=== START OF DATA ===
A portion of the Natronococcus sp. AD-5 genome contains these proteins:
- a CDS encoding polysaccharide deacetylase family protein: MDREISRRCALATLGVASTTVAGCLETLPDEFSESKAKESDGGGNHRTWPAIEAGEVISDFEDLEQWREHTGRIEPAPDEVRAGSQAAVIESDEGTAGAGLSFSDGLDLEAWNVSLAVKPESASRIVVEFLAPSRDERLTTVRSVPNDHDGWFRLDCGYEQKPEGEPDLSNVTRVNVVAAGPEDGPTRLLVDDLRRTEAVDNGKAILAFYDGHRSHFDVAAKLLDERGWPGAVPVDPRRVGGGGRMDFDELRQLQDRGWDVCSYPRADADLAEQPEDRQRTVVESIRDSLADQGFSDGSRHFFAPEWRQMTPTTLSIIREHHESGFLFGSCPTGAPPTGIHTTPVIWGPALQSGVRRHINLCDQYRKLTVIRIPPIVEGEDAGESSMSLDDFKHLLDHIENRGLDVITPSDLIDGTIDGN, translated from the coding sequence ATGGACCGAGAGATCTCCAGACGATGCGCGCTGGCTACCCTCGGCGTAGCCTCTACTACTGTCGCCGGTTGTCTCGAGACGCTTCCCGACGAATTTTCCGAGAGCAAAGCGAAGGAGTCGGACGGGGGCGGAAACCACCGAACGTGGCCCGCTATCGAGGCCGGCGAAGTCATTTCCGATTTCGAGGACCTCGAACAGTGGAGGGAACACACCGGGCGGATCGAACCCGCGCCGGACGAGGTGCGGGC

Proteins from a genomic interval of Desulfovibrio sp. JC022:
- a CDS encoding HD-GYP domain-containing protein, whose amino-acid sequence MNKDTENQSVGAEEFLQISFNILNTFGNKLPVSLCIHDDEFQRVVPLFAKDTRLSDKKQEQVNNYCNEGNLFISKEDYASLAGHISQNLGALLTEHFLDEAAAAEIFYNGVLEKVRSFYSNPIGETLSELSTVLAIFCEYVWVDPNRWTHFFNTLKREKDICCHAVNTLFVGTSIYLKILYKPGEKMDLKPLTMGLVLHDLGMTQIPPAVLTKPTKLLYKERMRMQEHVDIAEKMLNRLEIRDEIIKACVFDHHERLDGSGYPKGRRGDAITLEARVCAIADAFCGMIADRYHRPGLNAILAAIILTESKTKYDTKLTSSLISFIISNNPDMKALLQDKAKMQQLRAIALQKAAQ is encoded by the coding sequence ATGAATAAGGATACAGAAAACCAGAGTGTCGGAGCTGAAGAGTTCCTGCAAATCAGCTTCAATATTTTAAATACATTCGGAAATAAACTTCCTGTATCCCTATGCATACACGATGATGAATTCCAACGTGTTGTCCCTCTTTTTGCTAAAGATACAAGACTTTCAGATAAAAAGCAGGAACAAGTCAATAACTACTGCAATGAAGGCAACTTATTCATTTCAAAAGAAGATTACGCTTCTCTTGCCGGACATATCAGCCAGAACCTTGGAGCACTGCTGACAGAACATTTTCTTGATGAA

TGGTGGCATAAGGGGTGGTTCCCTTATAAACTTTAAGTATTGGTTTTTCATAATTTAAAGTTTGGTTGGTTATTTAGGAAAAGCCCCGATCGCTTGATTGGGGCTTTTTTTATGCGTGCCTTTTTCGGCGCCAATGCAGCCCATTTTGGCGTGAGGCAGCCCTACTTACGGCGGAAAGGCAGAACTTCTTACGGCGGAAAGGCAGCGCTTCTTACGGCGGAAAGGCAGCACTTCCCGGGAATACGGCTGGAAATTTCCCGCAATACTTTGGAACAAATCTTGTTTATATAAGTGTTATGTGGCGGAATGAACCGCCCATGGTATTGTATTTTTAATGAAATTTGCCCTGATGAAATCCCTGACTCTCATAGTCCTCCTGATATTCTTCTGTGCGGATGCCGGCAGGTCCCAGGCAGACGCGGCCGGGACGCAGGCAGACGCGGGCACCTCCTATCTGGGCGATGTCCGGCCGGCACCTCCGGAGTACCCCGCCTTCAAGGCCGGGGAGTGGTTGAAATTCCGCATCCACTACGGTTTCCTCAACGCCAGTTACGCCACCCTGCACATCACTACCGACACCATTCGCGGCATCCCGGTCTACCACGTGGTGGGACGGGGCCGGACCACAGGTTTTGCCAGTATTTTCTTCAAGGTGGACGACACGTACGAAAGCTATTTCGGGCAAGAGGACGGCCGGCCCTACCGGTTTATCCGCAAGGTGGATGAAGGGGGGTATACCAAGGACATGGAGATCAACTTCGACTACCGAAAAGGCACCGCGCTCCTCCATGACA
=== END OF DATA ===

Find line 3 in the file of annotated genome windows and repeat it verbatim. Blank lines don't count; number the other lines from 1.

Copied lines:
Proteins from a genomic interval of Desulfovibrio sp. JC022: